1 Read articles on his writings in “North American Review,” xxiii. 150, xxvii. 139, xlix. 432; “American Quarterly,” lyii. 407. In the “Bibliotheca Americana,” by O. A. Roorbach, is a list of all his works, amounting to forty

volumes. The following, I believe, is a complete list of his novels, with the dates of their


Precaution, 1821. The Heidenmauer, 1832. Wyandotte, 1843.
The Spy. 1821. The Headsman, 1833. Afloat and Ashore, 1844.
The Pioneers, 1823. The Monikins, 1835. Miles Wallingford, 1844.
The pilot. 1823. Horneward Bound, 1838. The Chainbearer, 1845.
Lionel Lincoln, 1825. Holme as Found, 1838. Satanstoe, 1845.
Last of the Mohicans, 1826. The Pathfinder, 1840. The Red Skins. 1846.
Red Rover, 1827. Mercedes of Castile, 1840. The Crater. 1847.
The Prairie. 1827. The Deerslayer, 1841. .Jack Tier, 1848.
Travelling Bachelor, 1828. The Two Admirals, 1842. Oak Openings, 1848.
wept of Wish-ton-Wish, 1829. Wing and Wing, 1842. The Sea Lions, 1849.
The Water-Witch, 1830. Ned Myers, 1843. The Ways of the Hour, 1850.

5 me Bravo, 1831.


“Tom,” cried Barnstable, starting, “there is the blow of a whale.”

“Ay, ay, sir,” returned the cockswain, with undisturbed composure; “here is his spout, not half a mile to seaward; the easterly gale has driven the creater to leeward, and he begins to find himself in shoal water. He's been sleeping, while he should have been working to windward "

“The fellow takes it coolly, too! he's in no hurry to get an offing.”

of rather conclude, sir,” said the cockswain, rolling over his tobacco in his mouth very composedly, while his little sunken eyes began to twinkle with pleasure at the sight, “the gentleman has lost his reckoning, and don't know which way to head, to take himself back into blue water.”

“”Tis a fin back l’ exclaimed the lieutenant; “he will soon make headway, and be off.”

“No, sir; 'tis a right whale,” answered Tom; “I saw his

* “Mr. Cooper's character was peculiar and decided, creating strong attachments and equally strong dislikes. There was no neutral ground in his nature. He had fixed opinions, and was bold and uncompromising in expressing them. He was exact in his dealings and generous in his disposition. His integrity and uprightness no one ever called in question. He had less fear of public opinion. and more self-reliance, than are common in our country; and his courage and truthfulness were worthy of all praise. He was an ardent patriot, and as ready to defend his country when in the right, as to rebuke her when he deemed her in the wrong. He was affectionate in his domestic relations, and his home was the seat of a cordial and generous hospitality.”—G. S. HiLLARd.

“Mr. Cooper dined with me. He was in person solid, robust, athletic : in voice, manly; in manner, earnest, emphatic, almost dictatorial,—with something of selfassertion bordering on egotism. The first effect was unpleasant, indeed repulsive; but there shone through all this a frankness which excited confidence, respect, and at last affection.”—Goodrich's Recollections.

spout; he threw up a pair of as pretty rainbows as a Christian would wish to look at. He's a raal oil-butt, that fellow !” Barnstable laughed, and exclaimed, in joyous tones— “Give strong way, my hearties There seems nothing better to be done; let us have a stroke of a harpoon at that impudent rascal.” The men shouted spontaneously, and the old cockswain suffered his solemn visage to relax into a small laugh, while the whaleboat sprang forward like a courser for the goal. During the few minutes they were pulling towards their game, long Tom arose from his crouching attitude in the stern sheets, and transferred his huge frame to the bows of the boat, where he made such preparation to strike the whale as the occasion required. The tub, containing about half of a whale-line, was placed at the feet of Barnstable, who had been preparing an oar to steer with, in place of the rudder, which was unshipped in order that, if necessary, the boat might be whirled round when not advancing. Their approach was utterly unnoticed by the monster of the deep, who continued to amuse himself with throwing the water in two circular spouts high into the air, occasionally flourishing the broad flukes of his tail with graceful but terrific force, until the hardy seamen were within a few hundred feet of him, when he suddenly cast his head downwards, and, without apparent effort, reared his immense body for many feet above the water, waving his tail violently, and producing a whizzing noise, that sounded like the rushing of winds. The cockswain stood erect, poising his harpoon, ready for the blow; but, when he beheld the creature assuming this formidable attitude, he waved his hand to his commander, who instantly signed to his men to cease rowing. In this situation the sportsmen rested a few moments, while the whale struck several blows on the water in rapid succession, the noise of which re-echoed along the cliffs like the hollow reports of so many cannon. After this wanton exhibition of his terrible strength, the monster sunk again into his native element, and slowly disappeared from the eyes of his pursuers. “Which way did he head, Tom 7” cried Barnstable, the moment the whale was out of sight. “Pretty much up and down, sir,” returned the cockswain, whose eye was gradually brightening with the excitement of the sport; “he'll soon run his nose against the bottom, if he stands long on that course, and will be glad to get another snuff of pure air; send her a few fathoms to starboard, sir, and I promise we shall not be out of his track.” The conjecture of the experienced old seaman proved true, for in a few minutes the water broke near them, and another spout was cast into the air, when the huge animal rushed for half his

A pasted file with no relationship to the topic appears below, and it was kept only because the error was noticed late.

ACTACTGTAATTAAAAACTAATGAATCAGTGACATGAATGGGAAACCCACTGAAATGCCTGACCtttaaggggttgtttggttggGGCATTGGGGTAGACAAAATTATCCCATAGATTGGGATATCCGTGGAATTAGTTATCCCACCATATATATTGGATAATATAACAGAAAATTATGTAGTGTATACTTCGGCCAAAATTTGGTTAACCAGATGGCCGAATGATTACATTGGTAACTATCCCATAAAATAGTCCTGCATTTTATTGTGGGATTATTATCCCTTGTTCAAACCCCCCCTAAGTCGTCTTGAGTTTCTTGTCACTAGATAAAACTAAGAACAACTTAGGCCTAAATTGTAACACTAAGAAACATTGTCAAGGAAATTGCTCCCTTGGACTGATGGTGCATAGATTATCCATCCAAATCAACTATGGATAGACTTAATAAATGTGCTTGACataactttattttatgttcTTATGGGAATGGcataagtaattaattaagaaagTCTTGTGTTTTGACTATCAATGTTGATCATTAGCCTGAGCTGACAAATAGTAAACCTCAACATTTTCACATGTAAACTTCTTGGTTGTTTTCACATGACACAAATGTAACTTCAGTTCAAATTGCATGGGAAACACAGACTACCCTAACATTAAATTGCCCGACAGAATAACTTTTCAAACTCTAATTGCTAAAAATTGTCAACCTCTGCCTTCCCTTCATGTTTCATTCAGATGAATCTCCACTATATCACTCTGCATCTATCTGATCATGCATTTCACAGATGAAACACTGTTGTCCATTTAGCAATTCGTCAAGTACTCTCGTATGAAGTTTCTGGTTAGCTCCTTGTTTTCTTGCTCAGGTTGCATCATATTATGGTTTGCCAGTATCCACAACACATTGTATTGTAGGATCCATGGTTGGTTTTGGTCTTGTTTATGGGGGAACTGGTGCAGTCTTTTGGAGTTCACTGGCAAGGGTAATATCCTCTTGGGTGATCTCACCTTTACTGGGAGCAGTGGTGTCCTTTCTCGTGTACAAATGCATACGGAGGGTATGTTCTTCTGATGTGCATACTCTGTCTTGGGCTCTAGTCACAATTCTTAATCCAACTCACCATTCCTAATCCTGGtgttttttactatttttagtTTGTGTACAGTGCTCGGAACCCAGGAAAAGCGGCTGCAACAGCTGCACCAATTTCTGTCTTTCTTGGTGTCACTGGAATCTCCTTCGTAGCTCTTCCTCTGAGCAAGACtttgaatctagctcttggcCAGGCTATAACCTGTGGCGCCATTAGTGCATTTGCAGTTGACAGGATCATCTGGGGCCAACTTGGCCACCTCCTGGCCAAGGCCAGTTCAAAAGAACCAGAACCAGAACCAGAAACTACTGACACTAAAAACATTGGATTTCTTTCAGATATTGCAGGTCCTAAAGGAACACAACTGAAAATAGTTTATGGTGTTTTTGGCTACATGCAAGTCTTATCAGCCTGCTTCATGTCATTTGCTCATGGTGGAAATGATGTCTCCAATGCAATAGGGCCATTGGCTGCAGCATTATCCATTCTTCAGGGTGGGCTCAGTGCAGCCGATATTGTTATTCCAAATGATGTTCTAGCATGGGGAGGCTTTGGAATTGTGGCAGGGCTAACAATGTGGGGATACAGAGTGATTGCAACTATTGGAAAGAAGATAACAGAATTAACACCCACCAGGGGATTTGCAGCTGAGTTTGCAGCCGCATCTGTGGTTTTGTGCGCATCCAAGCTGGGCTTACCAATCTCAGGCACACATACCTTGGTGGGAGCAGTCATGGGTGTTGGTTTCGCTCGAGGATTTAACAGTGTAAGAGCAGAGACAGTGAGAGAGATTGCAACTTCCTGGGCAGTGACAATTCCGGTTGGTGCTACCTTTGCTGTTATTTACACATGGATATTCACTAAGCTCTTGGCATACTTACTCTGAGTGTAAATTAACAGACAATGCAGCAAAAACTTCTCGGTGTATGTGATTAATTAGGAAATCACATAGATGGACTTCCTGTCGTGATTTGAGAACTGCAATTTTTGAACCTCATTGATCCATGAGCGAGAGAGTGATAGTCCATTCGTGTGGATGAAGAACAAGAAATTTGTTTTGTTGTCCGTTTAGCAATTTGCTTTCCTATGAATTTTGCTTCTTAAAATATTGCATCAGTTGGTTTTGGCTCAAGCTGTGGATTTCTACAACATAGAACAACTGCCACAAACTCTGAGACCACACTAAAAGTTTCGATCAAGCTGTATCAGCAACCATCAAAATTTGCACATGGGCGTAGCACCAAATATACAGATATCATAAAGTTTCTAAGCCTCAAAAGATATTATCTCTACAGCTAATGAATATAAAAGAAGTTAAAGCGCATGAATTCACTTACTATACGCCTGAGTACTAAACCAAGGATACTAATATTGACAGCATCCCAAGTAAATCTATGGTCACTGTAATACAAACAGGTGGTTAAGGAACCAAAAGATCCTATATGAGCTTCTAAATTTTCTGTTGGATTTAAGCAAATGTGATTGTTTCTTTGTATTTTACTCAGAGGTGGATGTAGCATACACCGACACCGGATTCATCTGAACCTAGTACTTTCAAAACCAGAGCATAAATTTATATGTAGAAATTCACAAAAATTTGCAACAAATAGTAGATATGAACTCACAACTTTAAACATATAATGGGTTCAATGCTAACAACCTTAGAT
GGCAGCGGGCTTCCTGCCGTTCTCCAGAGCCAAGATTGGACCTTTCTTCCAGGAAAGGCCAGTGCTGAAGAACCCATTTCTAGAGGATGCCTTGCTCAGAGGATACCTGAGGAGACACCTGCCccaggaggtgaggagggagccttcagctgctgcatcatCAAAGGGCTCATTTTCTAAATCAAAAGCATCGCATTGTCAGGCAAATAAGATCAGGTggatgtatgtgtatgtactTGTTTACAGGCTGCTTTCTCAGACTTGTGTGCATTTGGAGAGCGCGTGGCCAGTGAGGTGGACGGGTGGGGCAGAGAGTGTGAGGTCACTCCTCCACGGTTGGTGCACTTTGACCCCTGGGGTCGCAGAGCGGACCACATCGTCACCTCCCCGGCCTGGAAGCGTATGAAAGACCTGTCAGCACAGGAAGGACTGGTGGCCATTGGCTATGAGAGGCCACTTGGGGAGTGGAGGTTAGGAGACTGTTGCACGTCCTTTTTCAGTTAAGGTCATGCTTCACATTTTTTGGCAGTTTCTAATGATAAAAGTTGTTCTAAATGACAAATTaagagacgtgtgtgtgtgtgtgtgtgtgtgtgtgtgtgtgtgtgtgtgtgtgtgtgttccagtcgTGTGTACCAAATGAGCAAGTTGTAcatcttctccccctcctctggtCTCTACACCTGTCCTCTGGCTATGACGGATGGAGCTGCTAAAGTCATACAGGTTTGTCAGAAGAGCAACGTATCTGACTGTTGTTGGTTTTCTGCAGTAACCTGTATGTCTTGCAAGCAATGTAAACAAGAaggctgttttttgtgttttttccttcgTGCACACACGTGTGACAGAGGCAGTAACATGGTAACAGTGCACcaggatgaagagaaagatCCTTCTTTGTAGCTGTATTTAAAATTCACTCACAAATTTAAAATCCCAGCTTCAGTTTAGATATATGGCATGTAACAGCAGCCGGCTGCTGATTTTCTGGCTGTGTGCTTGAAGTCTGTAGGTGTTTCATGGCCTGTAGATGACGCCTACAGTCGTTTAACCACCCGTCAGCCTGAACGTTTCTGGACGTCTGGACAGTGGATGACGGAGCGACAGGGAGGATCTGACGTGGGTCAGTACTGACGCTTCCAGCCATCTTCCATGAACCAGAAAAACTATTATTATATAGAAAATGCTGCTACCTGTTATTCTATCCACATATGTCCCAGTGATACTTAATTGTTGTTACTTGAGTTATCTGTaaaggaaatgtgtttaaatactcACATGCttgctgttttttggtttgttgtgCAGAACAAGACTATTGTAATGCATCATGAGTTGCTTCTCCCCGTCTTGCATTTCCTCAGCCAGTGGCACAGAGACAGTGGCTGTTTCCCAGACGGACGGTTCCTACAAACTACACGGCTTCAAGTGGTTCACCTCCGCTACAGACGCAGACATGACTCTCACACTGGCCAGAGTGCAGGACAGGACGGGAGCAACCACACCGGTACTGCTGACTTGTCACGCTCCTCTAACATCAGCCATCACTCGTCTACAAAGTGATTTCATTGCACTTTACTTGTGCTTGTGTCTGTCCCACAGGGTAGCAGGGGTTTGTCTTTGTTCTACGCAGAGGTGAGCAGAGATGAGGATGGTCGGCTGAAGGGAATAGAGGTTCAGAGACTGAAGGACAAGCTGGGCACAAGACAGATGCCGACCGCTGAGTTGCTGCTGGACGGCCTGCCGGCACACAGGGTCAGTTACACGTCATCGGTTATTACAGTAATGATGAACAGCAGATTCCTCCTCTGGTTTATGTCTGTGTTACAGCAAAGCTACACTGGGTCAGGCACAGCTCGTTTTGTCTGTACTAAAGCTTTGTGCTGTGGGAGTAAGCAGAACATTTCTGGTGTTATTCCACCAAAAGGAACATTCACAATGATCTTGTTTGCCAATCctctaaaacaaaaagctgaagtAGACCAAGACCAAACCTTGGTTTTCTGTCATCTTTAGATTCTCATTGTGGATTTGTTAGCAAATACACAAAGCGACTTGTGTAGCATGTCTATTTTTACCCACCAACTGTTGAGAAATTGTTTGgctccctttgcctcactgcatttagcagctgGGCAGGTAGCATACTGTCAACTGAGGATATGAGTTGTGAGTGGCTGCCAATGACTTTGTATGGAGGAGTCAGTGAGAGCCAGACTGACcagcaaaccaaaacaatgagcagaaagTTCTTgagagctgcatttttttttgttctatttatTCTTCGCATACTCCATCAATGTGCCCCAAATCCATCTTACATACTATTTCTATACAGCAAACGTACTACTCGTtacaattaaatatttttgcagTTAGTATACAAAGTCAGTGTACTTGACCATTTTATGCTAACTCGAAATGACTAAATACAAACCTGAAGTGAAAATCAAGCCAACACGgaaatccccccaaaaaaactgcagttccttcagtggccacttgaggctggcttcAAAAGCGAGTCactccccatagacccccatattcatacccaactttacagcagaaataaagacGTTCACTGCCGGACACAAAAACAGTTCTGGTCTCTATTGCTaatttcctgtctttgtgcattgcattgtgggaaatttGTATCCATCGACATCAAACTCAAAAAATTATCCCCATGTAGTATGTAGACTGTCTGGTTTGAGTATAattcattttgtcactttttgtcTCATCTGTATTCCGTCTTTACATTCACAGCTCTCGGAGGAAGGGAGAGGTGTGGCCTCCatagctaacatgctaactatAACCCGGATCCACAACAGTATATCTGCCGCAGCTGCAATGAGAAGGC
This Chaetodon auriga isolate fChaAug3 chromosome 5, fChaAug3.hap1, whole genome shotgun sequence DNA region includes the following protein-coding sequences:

length in the same direction, and fell on the sea with a turbulence and foam equal to that which is produced by the launching of a vessel, for the first time, into its proper element. After this evolution, the whale rolled heavily, and seemed to rest from further efforts. His slightest movements were closely watched by Barnstable and his cockswain, and, when he was in a state of comparative rest, the former gave a signal to his crew to ply their oars once more. A few long and vigorous strokes sent the boat directly up to the broadside of the whale, with its bows pointing towards one of the fins, which was, at times, as the animal yielded sluggishly to the action of the waves, exposed to view. The cockswain poised his harpoon with much precision, and then darted it from him with a violence that buried the iron in the body of their foe. The instant the blow was made, long Tom shouted, with singular earnestness, “ Starn all !” “Stern all!” echoed Barnstable; when the obedient seamen, by united efforts, forced the boat in a backward direction, beyond the reach of any blow from their formidable antagonist. The alarmed animal, however, meditated no such resistance; ignorant of his own power, and of the insignificance of his enemies, he sought refuge in flight. One moment of stupid surprise succeeded the entrance of the iron, when he cast his huge tail into the air with a violence that threw the sea around him into increased commotion, and then disappeared, with the quickness of lightning, amid a cloud of foam. “Snub him " shouted Barnstable; “hold on, Tom ; he rises already.” “Ay, ay, sir,” replied the composed cockswain, seizing the line, which was running out of the boat with a velocity that rendered such a manoeuvre rather hazardous, and causing it to yield more radually round the large loggerhead, that was placed in the bows of the boat for that purpose. Presently the line stretched forward, and, rising to the surface with tremulous vibrations, it indicated the direction in which the animal might be expected to reappear. Barnstable had cast the bows of the boat towards that point, before the terrified and wounded victim rose once more to the surface, whose time was, however, no longer wasted in his sports, but who cast the waters aside as he forced his way, with prodigious velocity, along their surface. The boat was dragged violently in his wake, and cut through the billows with a terrifie rapidity, that at moments appeared to bury the slight fabric in the ocean. When long Tom beheld his victim throwing his spouts on high again, he pointed with exultation to the jetting fluid, which was streaked with the deep red of blood, and cried,—